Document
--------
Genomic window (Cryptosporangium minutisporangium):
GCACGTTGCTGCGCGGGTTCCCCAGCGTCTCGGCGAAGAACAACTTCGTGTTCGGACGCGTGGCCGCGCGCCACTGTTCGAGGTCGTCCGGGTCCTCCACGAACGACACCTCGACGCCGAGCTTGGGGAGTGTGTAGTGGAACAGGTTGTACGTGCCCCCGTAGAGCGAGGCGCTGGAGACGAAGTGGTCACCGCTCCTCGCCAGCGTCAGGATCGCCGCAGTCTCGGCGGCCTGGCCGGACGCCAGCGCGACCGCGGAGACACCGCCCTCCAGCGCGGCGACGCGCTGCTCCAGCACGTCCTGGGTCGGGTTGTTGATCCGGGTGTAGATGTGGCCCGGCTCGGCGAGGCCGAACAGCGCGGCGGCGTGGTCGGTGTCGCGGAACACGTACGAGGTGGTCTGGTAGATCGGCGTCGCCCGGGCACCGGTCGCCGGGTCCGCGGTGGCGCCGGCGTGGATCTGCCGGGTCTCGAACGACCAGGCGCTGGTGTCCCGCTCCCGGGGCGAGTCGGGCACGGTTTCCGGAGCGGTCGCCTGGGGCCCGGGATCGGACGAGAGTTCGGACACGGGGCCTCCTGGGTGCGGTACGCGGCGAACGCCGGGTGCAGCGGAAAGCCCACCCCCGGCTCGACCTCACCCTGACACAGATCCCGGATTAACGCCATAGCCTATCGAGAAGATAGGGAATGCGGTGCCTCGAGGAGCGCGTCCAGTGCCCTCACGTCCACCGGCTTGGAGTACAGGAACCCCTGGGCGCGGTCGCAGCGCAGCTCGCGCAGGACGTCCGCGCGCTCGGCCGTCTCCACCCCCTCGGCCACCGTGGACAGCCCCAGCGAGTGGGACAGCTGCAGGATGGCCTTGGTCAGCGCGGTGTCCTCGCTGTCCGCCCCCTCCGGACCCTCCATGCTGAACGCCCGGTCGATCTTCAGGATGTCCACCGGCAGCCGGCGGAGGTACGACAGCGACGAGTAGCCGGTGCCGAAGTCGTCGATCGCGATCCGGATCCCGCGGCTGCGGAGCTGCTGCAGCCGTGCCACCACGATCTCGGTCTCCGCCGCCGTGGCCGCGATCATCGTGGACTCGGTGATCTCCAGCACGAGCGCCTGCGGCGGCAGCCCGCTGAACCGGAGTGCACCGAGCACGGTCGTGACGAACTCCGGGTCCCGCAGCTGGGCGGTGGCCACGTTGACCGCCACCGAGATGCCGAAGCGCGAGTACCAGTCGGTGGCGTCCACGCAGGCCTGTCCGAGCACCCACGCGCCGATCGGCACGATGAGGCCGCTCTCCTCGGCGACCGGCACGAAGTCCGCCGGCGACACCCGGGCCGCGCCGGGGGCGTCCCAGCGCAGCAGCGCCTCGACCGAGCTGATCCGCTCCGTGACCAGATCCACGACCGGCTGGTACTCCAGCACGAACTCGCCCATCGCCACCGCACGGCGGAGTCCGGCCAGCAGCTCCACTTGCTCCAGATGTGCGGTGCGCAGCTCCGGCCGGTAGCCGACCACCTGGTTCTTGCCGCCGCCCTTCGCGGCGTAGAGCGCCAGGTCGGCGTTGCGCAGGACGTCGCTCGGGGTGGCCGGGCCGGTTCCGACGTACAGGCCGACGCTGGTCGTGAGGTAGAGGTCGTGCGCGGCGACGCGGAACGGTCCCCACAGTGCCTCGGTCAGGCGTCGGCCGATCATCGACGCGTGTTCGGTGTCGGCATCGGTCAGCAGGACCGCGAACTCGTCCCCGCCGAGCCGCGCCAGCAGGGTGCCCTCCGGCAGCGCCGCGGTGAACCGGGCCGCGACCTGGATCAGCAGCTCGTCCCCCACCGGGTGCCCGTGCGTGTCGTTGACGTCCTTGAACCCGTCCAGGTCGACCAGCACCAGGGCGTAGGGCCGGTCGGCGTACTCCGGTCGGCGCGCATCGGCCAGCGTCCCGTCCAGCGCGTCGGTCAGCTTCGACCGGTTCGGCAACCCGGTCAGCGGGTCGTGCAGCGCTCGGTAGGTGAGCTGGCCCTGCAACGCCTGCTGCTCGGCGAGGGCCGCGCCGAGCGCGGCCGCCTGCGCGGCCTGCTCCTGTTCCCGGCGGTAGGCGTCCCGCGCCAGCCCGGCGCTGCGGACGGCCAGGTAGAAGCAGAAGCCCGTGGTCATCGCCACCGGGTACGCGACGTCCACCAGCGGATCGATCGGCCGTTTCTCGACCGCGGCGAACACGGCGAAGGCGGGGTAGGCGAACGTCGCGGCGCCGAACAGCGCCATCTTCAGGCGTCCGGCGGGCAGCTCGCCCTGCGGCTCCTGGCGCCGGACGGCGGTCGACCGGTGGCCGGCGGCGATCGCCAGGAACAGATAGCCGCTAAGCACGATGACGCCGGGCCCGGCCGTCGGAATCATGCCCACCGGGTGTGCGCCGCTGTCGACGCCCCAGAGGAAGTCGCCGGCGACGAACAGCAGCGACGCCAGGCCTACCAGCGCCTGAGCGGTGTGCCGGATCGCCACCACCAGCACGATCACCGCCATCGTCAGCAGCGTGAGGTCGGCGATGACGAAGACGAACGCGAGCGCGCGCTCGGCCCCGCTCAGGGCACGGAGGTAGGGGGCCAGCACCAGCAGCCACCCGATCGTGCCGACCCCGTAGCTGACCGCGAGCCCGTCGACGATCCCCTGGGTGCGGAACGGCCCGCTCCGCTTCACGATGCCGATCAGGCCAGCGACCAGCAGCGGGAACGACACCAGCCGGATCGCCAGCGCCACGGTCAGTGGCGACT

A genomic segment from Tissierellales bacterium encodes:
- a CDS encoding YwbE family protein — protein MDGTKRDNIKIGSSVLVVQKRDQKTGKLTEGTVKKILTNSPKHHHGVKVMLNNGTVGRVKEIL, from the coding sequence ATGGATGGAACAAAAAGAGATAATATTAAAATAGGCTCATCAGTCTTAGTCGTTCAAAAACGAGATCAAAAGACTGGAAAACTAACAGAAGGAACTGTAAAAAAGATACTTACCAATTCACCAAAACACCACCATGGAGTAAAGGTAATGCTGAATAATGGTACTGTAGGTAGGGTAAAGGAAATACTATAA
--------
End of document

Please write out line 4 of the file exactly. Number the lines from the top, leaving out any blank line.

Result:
- a CDS encoding YwbE family protein — protein MDGTKRDNIKIGSSVLVVQKRDQKTGKLTEGTVKKILTNSPKHHHGVKVMLNNGTVGRVKEIL, from the coding sequence ATGGATGGAACAAAAAGAGATAATATTAAAATAGGCTCATCAGTCTTAGTCGTTCAAAAACGAGATCAAAAGACTGGAAAACTAACAGAAGGAACTGTAAAAAAGATACTTACCAATTCACCAAAACACCACCATGGAGTAAAGGTAATGCTGAATAATGGTACTGTAGGTAGGGTAAAGGAAATACTATAA